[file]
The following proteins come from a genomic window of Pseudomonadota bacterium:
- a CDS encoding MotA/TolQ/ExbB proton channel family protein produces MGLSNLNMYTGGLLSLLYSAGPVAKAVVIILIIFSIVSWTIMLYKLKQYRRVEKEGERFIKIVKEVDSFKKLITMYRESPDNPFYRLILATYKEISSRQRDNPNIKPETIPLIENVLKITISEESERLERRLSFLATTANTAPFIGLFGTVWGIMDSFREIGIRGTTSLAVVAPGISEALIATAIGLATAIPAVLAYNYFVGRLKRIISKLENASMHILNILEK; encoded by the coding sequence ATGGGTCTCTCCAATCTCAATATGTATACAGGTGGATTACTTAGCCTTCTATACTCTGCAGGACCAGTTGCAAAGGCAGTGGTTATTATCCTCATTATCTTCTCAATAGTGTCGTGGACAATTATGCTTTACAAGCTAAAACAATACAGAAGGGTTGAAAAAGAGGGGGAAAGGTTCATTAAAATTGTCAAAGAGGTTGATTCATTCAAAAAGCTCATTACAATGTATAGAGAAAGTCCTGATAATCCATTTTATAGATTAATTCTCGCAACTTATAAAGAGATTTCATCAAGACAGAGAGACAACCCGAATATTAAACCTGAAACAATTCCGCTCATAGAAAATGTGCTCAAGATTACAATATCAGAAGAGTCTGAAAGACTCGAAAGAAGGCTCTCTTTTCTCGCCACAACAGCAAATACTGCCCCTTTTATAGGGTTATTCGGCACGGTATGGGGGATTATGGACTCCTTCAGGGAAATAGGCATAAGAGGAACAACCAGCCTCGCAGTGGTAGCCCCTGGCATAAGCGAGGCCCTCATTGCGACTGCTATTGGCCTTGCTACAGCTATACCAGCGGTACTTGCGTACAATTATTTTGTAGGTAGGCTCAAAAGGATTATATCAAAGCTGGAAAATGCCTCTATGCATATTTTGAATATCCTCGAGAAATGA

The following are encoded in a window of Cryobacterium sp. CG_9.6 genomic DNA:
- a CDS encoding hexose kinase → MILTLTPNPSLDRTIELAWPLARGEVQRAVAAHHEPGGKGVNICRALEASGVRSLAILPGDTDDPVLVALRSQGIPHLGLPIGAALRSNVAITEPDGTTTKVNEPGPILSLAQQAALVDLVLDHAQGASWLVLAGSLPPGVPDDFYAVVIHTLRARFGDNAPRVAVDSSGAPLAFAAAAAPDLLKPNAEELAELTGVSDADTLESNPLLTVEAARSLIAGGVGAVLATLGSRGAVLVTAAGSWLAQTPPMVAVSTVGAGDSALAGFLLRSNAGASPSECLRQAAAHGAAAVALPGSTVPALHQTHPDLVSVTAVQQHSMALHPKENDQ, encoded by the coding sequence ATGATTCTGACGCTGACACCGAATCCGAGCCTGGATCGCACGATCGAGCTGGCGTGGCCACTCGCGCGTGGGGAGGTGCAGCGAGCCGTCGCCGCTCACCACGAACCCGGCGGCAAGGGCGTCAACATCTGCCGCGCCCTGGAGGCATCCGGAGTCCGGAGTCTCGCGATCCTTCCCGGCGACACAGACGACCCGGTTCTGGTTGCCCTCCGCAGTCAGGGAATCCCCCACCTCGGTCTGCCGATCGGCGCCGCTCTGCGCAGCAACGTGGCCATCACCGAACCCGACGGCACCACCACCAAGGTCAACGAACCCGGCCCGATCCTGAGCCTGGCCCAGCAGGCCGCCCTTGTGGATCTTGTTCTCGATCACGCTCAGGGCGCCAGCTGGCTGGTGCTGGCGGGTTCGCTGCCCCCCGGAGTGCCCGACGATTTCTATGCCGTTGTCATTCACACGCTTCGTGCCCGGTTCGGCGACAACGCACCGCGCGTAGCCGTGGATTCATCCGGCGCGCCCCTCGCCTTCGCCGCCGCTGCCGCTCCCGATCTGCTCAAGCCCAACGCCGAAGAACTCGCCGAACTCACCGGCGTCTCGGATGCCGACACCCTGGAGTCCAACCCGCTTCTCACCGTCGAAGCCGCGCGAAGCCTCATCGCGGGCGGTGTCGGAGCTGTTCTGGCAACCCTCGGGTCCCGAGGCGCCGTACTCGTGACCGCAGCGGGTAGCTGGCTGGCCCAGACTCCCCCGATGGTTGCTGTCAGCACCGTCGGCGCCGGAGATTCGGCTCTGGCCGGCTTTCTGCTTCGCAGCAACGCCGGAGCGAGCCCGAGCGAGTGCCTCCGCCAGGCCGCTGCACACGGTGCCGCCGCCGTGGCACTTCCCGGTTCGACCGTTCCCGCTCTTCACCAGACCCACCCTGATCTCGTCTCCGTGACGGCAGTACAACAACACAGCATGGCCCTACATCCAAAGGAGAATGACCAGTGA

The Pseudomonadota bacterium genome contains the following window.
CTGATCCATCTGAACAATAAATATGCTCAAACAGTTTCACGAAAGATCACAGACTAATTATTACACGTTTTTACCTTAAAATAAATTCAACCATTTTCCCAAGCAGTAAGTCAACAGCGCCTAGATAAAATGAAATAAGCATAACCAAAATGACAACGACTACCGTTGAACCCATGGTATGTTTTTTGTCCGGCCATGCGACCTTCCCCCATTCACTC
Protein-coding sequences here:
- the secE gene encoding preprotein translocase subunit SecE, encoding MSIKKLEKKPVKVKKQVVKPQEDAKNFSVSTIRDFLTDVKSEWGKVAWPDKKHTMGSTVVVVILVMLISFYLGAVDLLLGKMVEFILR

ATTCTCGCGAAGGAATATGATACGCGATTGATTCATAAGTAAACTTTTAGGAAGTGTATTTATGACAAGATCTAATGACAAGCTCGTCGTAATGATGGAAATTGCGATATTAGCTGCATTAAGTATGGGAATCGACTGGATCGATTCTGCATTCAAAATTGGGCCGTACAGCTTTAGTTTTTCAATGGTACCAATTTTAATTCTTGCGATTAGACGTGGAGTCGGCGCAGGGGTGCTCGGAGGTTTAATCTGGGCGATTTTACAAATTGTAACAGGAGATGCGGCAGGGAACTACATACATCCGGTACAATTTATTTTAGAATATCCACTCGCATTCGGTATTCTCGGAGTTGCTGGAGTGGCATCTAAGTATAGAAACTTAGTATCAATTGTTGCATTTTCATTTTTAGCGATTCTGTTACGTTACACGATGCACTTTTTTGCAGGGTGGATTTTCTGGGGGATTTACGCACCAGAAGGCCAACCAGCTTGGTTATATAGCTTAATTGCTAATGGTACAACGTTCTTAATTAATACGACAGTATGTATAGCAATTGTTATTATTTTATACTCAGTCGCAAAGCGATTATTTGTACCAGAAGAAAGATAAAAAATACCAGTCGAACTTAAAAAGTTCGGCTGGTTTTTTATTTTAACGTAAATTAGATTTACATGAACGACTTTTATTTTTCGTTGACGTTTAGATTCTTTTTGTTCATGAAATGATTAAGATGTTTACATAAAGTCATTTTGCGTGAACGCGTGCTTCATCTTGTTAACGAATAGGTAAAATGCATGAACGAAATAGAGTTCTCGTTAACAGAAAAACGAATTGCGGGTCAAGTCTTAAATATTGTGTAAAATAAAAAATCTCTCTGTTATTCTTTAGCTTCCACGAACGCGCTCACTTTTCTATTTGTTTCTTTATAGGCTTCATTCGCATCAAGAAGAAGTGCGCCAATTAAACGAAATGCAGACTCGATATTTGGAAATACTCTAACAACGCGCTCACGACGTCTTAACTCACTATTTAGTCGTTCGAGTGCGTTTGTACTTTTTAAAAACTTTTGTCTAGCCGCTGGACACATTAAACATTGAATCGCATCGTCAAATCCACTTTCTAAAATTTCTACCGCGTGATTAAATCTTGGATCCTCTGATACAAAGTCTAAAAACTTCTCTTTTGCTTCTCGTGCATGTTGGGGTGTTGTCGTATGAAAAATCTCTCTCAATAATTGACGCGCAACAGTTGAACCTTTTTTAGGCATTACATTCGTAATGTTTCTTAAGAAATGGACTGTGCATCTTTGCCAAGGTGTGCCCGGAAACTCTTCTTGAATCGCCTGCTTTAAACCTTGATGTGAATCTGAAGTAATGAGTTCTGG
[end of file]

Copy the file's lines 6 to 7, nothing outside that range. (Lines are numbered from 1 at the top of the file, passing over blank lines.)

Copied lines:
CTGATCCATCTGAACAATAAATATGCTCAAACAGTTTCACGAAAGATCACAGACTAATTATTACACGTTTTTACCTTAAAATAAATTCAACCATTTTCCCAAGCAGTAAGTCAACAGCGCCTAGATAAAATGAAATAAGCATAACCAAAATGACAACGACTACCGTTGAACCCATGGTATGTTTTTTGTCCGGCCATGCGACCTTCCCCCATTCACTC
Protein-coding sequences here: